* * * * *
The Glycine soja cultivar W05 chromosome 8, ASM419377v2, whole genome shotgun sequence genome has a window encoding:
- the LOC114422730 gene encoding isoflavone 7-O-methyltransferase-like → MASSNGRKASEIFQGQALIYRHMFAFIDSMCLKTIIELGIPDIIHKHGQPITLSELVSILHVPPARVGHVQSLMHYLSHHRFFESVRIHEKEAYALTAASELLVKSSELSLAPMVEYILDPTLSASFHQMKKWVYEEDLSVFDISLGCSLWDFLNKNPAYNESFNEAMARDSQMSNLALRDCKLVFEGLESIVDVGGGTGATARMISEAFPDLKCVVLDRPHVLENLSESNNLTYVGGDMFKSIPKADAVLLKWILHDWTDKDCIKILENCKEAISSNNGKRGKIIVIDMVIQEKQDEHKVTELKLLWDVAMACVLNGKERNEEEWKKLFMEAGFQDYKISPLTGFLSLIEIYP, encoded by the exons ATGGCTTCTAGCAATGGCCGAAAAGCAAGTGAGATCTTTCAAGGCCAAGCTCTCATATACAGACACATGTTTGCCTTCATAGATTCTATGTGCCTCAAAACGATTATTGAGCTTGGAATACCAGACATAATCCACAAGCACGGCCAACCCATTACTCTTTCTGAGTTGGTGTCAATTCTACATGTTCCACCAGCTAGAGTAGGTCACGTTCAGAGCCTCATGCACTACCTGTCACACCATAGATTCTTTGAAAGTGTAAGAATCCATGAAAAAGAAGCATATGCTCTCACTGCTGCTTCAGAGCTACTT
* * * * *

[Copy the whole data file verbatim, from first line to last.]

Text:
The Glycine soja cultivar W05 chromosome 8, ASM419377v2, whole genome shotgun sequence genome has a window encoding:
- the LOC114422730 gene encoding isoflavone 7-O-methyltransferase-like → MASSNGRKASEIFQGQALIYRHMFAFIDSMCLKTIIELGIPDIIHKHGQPITLSELVSILHVPPARVGHVQSLMHYLSHHRFFESVRIHEKEAYALTAASELLVKSSELSLAPMVEYILDPTLSASFHQMKKWVYEEDLSVFDISLGCSLWDFLNKNPAYNESFNEAMARDSQMSNLALRDCKLVFEGLESIVDVGGGTGATARMISEAFPDLKCVVLDRPHVLENLSESNNLTYVGGDMFKSIPKADAVLLKWILHDWTDKDCIKILENCKEAISSNNGKRGKIIVIDMVIQEKQDEHKVTELKLLWDVAMACVLNGKERNEEEWKKLFMEAGFQDYKISPLTGFLSLIEIYP, encoded by the exons ATGGCTTCTAGCAATGGCCGAAAAGCAAGTGAGATCTTTCAAGGCCAAGCTCTCATATACAGACACATGTTTGCCTTCATAGATTCTATGTGCCTCAAAACGATTATTGAGCTTGGAATACCAGACATAATCCACAAGCACGGCCAACCCATTACTCTTTCTGAGTTGGTGTCAATTCTACATGTTCCACCAGCTAGAGTAGGTCACGTTCAGAGCCTCATGCACTACCTGTCACACCATAGATTCTTTGAAAGTGTAAGAATCCATGAAAAAGAAGCATATGCTCTCACTGCTGCTTCAGAGCTACTT